Weeping for Tammuz was a 40 day mourning period for a pagan sun deity that which God castigates Israel for whoring after in Ezekiel 8:13-16. Today this period of mourning is called Lent. The reasons for celebrating our major feasts when we do are many and varied. In general, however, it is true that many of them have at least an indirect connection ...


5

The Main Difference is Whether to View it as Eschatological or Not The "Christian symbolic" or "spiritual" view believes the symbolism represents aspects of the church now (during the present time, in this age), and is a common view of amillennialists. Whereas the "apocalyptic" view still sees the vision referring to eschatological (yet future) realities ...


5

The Idea in Brief As was in the case of Balaam, who was not able to bring magical powers to bear on the people of God, the dark power instead lay in tempting and dissuading people from the Lord through idolatry and immorality, which is how Balaam brought the Israelites out from under the protection of the Lord (Numbers 22-25). In the end, Balaam had ...


5

In one way, Ezekiel is not intentionally contradicting Exodus 20 (or the equivalent but possibly earlier Deuteronomy 5:9), but rather drawing a parallel to Deuteronomy 24:16: Deuteronomy 24:16: The fathers shall not be put to death for the children, neither shall the children be put to death for the fathers: every man shall be put to death for his own sin....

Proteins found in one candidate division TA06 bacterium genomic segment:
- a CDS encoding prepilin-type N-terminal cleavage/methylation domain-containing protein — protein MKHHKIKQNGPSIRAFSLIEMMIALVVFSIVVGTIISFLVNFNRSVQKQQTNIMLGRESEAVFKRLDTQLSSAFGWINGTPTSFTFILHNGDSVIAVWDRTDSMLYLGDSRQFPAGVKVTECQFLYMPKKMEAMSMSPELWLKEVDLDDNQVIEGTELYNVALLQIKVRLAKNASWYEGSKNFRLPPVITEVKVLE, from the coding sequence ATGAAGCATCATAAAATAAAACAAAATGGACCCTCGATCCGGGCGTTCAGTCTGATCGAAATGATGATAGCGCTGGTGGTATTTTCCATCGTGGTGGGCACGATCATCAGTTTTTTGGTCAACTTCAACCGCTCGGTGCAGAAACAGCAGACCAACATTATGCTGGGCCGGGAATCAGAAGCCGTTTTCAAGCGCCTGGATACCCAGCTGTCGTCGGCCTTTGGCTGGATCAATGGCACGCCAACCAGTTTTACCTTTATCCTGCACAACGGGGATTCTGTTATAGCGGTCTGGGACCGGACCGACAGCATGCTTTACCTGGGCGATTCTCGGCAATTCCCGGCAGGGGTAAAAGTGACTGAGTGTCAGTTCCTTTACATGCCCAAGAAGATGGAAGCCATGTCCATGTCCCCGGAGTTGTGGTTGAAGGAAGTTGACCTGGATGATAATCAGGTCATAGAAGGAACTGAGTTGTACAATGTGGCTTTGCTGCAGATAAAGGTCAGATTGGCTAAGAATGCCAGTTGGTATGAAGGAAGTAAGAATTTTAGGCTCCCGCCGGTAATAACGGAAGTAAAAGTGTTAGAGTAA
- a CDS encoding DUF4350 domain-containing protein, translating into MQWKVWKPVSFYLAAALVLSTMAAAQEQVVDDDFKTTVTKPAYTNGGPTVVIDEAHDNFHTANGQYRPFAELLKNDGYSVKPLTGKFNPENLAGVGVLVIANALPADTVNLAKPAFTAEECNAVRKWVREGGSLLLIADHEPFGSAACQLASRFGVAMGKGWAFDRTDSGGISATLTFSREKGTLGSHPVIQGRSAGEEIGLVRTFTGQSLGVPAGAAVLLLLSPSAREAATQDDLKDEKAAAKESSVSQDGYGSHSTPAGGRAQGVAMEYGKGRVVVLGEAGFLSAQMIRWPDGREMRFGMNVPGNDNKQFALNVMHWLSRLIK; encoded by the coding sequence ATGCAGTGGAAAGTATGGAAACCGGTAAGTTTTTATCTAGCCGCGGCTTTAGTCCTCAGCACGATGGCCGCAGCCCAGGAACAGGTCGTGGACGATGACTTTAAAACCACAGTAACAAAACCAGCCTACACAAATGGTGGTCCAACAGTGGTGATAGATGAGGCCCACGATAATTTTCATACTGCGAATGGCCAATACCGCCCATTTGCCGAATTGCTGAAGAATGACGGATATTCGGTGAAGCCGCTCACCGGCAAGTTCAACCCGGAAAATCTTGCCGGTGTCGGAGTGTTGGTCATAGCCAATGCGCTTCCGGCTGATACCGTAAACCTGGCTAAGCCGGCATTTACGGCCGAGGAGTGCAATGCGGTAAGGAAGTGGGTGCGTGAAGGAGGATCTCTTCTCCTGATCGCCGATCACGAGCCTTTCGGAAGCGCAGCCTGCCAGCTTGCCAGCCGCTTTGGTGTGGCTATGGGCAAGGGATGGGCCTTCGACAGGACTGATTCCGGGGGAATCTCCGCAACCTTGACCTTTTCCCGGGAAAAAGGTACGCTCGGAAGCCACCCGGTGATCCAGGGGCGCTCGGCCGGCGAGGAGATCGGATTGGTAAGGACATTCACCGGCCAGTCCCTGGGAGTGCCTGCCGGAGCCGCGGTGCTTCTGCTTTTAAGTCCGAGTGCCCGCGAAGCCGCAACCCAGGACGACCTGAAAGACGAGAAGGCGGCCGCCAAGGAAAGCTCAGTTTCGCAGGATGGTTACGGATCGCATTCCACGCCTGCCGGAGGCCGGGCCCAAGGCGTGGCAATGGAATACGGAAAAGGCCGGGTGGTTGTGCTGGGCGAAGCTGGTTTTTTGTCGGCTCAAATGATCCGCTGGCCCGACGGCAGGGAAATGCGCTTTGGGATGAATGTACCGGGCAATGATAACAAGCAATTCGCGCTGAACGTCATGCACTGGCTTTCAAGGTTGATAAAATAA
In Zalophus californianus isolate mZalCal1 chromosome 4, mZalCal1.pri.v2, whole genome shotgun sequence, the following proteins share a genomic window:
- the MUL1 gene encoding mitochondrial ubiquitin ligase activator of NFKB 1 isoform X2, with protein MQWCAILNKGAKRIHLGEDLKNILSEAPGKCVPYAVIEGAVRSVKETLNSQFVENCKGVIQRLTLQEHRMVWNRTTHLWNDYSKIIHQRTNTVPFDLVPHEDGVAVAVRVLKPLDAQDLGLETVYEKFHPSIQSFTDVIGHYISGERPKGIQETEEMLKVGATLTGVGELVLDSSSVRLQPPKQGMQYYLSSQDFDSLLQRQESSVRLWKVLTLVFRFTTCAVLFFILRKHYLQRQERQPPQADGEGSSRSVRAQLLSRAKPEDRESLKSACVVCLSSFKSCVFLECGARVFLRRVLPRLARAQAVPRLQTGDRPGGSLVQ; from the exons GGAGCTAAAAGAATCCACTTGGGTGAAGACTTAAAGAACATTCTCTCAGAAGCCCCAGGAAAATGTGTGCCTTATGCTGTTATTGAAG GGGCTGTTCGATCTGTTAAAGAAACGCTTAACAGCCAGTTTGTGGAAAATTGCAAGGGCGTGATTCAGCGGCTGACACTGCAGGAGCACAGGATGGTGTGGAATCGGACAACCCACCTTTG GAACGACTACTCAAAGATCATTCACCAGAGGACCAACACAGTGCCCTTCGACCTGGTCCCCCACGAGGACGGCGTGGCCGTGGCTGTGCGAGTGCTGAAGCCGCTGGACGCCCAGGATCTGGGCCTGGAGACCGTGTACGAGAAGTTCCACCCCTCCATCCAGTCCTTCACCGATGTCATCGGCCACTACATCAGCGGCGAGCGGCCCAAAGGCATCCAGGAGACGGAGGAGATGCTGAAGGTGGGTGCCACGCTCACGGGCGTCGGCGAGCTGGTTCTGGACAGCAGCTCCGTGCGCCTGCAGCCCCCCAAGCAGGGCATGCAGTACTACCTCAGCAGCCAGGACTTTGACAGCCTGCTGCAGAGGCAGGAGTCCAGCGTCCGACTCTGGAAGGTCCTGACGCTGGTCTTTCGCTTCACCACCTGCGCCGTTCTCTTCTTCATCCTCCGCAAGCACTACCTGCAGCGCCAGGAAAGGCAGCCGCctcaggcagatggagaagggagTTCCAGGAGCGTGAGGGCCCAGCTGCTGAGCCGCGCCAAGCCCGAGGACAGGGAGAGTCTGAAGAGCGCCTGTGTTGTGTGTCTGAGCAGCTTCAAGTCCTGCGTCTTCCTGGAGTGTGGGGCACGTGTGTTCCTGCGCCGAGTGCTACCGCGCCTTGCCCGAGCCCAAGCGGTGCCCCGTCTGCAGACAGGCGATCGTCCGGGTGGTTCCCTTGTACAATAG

5

This is an interesting question. This entire chapter is a highly cryptic chapter in which Ezekiel intended the reader to read the Hebrew text outload several times. Because of the nature of this passage it is really difficult to translate, and will always lose meaning. Sometimes the translators ignore some critical words because of the complexity of the ...


5

Matthew Poole correctly observes - Cover not thy lips: it was a custom among them to cover either the upper lip, or mustaches, as the leper did, Leviticus 13:45, and as Micah 3:7; and this also is forbidden the prophet. Thus, covering the lips was simply one of the funeral rituals/customs when morning the dead. This ancient Hebrew practice had nothing ...


4

As was described in this Mi Yodeya article, priests only actually worked in the temple for 2 days a year. This is a result of the priests being divided up into 24 groups (mishmarim) for Temple service, with each group being further subdivided by family. So even priests over the age of thirty would have had a lot of time on their hands to do things other ...


4

According to J. R. Dummelow, Tammuz was a deity worshipped both in Babylonia and in Phoenicia—the same as the Greek Adonis. He appears to have been a god of the spring, and the myth regarding him told of his early death and of the descent of Istar his bride into the underworld in search of him. The death of Tammuz symbolised the destruction of the spring ...